Mobile payment users tend to skew young, with more than 7 in 10 belonging to the Millennial (39%) or Gen X (33%) generations.
US consumers spend an average of 35 hours per week watching live and timeshifted television.
Today, young adults ages 18 to 29 are less than half as likely to be white Christians as seniors age 65 and older.
Word-of-mouth influences the purchases of more US consumers than TV ads, a finding that holds true across generations.
In some cases, there are marked variations in the views that American generations have of key institutions in the US.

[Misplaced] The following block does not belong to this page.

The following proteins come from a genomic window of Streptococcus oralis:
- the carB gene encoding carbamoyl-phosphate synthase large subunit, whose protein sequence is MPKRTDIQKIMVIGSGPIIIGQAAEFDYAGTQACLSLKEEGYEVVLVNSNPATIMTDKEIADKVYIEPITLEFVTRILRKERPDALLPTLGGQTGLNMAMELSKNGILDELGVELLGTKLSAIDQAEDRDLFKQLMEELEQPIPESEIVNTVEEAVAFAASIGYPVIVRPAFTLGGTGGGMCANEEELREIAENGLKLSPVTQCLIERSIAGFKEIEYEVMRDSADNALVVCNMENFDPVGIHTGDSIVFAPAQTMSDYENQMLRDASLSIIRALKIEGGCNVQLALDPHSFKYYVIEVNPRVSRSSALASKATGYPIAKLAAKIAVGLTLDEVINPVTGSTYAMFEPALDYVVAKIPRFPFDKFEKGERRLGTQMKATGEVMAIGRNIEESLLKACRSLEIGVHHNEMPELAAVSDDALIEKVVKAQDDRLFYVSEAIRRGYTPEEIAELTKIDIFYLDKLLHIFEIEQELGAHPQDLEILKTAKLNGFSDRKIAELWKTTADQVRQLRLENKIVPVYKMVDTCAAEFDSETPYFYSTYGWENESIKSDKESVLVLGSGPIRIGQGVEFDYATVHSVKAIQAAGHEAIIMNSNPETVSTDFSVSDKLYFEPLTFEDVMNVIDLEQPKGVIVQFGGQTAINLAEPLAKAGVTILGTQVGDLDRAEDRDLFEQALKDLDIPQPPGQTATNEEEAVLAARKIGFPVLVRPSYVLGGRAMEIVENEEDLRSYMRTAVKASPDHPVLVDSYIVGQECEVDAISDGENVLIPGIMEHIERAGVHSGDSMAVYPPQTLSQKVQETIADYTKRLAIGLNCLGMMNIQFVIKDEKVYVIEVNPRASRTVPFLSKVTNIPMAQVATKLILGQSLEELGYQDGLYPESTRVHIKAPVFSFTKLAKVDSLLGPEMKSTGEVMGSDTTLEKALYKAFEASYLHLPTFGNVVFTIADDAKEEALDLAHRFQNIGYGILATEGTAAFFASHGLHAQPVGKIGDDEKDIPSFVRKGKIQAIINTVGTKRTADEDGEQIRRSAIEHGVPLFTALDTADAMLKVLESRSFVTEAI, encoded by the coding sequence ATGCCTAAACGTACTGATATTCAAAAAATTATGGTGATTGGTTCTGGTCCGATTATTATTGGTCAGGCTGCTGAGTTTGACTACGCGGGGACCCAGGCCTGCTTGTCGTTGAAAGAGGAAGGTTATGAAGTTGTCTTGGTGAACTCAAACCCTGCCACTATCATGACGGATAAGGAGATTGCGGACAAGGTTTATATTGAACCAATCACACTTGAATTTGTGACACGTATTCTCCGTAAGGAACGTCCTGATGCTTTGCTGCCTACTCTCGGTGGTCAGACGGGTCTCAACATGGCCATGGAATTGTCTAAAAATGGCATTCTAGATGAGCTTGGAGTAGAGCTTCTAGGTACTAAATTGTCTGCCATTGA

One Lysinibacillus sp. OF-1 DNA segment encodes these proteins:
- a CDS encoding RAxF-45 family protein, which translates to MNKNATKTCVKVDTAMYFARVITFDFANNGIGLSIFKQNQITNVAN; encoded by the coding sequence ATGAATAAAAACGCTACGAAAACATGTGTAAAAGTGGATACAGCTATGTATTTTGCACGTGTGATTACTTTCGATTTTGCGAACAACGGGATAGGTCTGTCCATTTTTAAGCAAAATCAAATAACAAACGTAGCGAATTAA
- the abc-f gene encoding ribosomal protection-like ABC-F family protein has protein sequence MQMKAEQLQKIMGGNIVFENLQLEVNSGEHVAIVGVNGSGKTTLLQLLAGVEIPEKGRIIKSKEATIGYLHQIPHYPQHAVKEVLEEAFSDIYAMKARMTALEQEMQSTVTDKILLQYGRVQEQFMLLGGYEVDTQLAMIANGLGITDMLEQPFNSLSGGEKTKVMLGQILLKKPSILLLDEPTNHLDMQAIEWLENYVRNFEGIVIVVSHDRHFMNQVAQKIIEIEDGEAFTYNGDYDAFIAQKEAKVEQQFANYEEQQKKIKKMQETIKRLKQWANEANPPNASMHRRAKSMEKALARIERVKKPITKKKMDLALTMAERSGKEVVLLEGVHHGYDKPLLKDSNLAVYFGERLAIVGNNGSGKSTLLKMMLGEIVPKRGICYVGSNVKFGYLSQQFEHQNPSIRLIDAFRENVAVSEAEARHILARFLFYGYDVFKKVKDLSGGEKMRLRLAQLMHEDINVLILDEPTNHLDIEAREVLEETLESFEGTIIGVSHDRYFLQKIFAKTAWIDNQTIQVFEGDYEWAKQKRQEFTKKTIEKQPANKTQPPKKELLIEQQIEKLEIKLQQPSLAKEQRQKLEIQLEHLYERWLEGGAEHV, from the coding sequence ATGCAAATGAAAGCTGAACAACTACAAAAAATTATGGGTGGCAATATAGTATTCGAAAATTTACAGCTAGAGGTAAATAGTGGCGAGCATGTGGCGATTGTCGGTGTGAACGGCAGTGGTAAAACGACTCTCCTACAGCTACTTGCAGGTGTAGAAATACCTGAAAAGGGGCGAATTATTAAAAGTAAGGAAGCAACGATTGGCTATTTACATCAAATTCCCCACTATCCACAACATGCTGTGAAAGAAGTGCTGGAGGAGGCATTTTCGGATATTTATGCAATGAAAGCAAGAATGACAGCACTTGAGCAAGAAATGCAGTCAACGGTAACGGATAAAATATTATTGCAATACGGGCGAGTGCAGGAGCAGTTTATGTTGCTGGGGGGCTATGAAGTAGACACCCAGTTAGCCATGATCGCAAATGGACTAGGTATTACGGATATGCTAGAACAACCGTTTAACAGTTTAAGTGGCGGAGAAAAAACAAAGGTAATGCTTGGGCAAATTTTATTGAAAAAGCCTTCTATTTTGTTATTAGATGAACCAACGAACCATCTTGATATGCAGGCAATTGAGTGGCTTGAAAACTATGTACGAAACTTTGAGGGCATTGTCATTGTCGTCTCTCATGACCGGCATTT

Overall tablet usage skews younger, while ereader usage trends older.
Some 36% of US adults own a smartphone, computer and tablet.
Slightly more than two-thirds of American adults (68%) now own a smartphone, representing a rapid rise from about half that proportion (35%) in mid-2011.
At the most basic level, boomers simply do not use smartphones as often as younger people do.
Wearables are currently most popular among US adults between 25 and 44, who are the most involved in the movement toward data and fitness tracking.